The Craft Revolution Will Not Be Global

Winemakers gather at Four Pillars Distillery in Healesville, Australia for post-work G&Ts

Winemakers gather at Four Pillars Distillery in Healesville, Australia for post-work G&Ts

It wasn’t until my first time at Four Pillars Distillery, back in February of 2017, that I realized where the craft spirits movement was heading. Actually, let me rephrase that: it’s when I realized where the craft spirits, craft beer, and boutique wine industries were all heading. I was sitting with acclaimed winemaker Steve Flamsteed (pictured above right), drinking a gin and tonic on a Thursday afternoon, and taking in the packed room at the distillery bar.

“Is it always like this?” I asked, in complete bewilderment. There were at least 50 people in the house, filling the room with conversation and life, transforming the concept of a gin distillery into more of a meeting hall. A clubhouse. A community center.

“Yeah, mate,” Flamo answered; “It’s happy hour and the winemakers are thirsty.” I remember thinking to myself that Four Pillars must sell more gin out of its own bar to the local clientele on an average weeknight than it does in the entire state of California.

“What an absolutely genius idea,” I said to myself; “A gin distillery in the middle of Australian wine country!” At the end of the day, when everyone has spent their entire shift working with wine, everyone goes to the gin distillery for a cocktail. It was a complete departure from the craft distillery model I had grown up with—the hybrid column-pot still, packed into an industrial warehouse somewhere on the outskirts of town. The mindset that the quality of the spirit itself mattered more than its presentation, and that building a global distribution network was the only way to grow. That formative idea was now completely destroyed. Four Pillars had invested in hospitality first and foremost. Start with your own backyard, then worry about the global market afterward.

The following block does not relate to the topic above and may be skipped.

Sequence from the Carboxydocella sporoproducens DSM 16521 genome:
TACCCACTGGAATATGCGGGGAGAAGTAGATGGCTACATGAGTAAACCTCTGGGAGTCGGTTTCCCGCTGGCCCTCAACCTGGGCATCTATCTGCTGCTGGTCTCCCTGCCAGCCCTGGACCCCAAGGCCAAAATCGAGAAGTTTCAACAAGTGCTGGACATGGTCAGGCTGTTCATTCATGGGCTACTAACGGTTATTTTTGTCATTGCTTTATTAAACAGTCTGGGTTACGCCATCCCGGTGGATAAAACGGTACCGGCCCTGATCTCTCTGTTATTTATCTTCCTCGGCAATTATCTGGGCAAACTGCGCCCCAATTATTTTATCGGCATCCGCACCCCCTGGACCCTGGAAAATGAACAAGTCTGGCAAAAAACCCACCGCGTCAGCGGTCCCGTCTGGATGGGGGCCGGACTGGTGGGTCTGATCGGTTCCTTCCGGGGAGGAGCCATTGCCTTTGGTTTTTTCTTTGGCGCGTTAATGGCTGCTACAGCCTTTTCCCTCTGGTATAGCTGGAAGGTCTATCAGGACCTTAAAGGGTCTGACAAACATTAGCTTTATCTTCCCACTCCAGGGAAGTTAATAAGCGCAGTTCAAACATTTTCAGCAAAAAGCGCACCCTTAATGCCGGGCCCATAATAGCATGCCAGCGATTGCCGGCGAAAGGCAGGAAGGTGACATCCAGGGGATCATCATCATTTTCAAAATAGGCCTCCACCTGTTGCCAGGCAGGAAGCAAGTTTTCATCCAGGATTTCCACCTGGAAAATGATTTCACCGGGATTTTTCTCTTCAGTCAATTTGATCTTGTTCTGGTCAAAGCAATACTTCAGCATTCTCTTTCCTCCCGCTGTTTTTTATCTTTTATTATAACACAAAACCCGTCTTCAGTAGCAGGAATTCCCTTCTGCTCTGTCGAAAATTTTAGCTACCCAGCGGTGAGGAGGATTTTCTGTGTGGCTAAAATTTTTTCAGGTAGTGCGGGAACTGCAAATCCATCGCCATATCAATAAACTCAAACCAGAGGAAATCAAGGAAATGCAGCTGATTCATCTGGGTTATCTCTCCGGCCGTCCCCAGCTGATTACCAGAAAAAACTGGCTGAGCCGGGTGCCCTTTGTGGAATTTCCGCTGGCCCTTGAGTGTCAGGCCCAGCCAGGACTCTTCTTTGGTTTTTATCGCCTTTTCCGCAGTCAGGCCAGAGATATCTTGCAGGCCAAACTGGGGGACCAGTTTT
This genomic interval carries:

Two and a half years later, this model is ubiquitous. Small wineries are now hosting women’s bookclub meetings and yoga retreats. Craft breweries have trivia nights and show movies outside in the summer. Micro-distilleries are bringing in local bartenders for cocktail events, throwing soirées with live music. Once considered “additional revenue streams,” the hospitality-centered services around alcohol production are quickly becoming just as important as the product itself, providing quick capital for cash-strapped enterprises who have found a way to engrain themselves as a community pillar.

Of course, it’s not just the small producers who are jumping into this arena, and it’s not just the drinks industry. Lifestyle brands of all sorts are getting their feet wet with hospitality. Equinox has set up its own hotel in New York, for those who consider health and fitness part of their vacation needs. Taco Bell recently launched a hotel in Palm Springs, for those who can’t be bothered to hit the drive thru after getting shit-faced in the desert. It’s pretty much everything you learn in “Marketing to Millenials 101” come to fruition: today’s consumers want experiences, not things.

As more products come to market and the competition gets tighter, today’s craft producers can’t afford to focus solely on the product. They have to put just as much effort into their Instagram rooms and their keto-friendly small bites. It’s the new reality of the drinks business in 2019.

-David Driscoll